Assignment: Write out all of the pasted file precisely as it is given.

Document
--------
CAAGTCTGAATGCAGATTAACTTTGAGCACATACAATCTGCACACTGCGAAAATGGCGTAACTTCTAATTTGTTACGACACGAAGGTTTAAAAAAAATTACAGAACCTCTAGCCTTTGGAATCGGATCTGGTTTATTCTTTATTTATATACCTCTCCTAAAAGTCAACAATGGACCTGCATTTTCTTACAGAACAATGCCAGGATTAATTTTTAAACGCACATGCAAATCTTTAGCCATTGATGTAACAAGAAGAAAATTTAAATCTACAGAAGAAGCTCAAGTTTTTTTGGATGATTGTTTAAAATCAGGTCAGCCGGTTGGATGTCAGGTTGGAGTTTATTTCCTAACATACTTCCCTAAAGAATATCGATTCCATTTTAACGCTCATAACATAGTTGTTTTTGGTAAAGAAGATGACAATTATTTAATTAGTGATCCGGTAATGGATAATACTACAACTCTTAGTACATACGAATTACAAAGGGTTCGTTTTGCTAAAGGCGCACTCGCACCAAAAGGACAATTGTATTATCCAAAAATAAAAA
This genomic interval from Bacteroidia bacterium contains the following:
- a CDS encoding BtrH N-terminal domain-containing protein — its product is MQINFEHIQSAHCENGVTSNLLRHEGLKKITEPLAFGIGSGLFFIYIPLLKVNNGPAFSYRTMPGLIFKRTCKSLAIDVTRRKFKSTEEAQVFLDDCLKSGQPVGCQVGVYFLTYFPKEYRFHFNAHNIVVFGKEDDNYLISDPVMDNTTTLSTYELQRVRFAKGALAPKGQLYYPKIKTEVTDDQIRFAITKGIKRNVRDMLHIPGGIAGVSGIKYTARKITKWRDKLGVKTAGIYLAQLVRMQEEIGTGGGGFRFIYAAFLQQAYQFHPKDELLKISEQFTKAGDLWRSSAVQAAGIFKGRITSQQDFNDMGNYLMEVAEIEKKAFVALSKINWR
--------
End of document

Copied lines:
CAAGTCTGAATGCAGATTAACTTTGAGCACATACAATCTGCACACTGCGAAAATGGCGTAACTTCTAATTTGTTACGACACGAAGGTTTAAAAAAAATTACAGAACCTCTAGCCTTTGGAATCGGATCTGGTTTATTCTTTATTTATATACCTCTCCTAAAAGTCAACAATGGACCTGCATTTTCTTACAGAACAATGCCAGGATTAATTTTTAAACGCACATGCAAATCTTTAGCCATTGATGTAACAAGAAGAAAATTTAAATCTACAGAAGAAGCTCAAGTTTTTTTGGATGATTGTTTAAAATCAGGTCAGCCGGTTGGATGTCAGGTTGGAGTTTATTTCCTAACATACTTCCCTAAAGAATATCGATTCCATTTTAACGCTCATAACATAGTTGTTTTTGGTAAAGAAGATGACAATTATTTAATTAGTGATCCGGTAATGGATAATACTACAACTCTTAGTACATACGAATTACAAAGGGTTCGTTTTGCTAAAGGCGCACTCGCACCAAAAGGACAATTGTATTATCCAAAAATAAAAA
This genomic interval from Bacteroidia bacterium contains the following:
- a CDS encoding BtrH N-terminal domain-containing protein — its product is MQINFEHIQSAHCENGVTSNLLRHEGLKKITEPLAFGIGSGLFFIYIPLLKVNNGPAFSYRTMPGLIFKRTCKSLAIDVTRRKFKSTEEAQVFLDDCLKSGQPVGCQVGVYFLTYFPKEYRFHFNAHNIVVFGKEDDNYLISDPVMDNTTTLSTYELQRVRFAKGALAPKGQLYYPKIKTEVTDDQIRFAITKGIKRNVRDMLHIPGGIAGVSGIKYTARKITKWRDKLGVKTAGIYLAQLVRMQEEIGTGGGGFRFIYAAFLQQAYQFHPKDELLKISEQFTKAGDLWRSSAVQAAGIFKGRITSQQDFNDMGNYLMEVAEIEKKAFVALSKINWR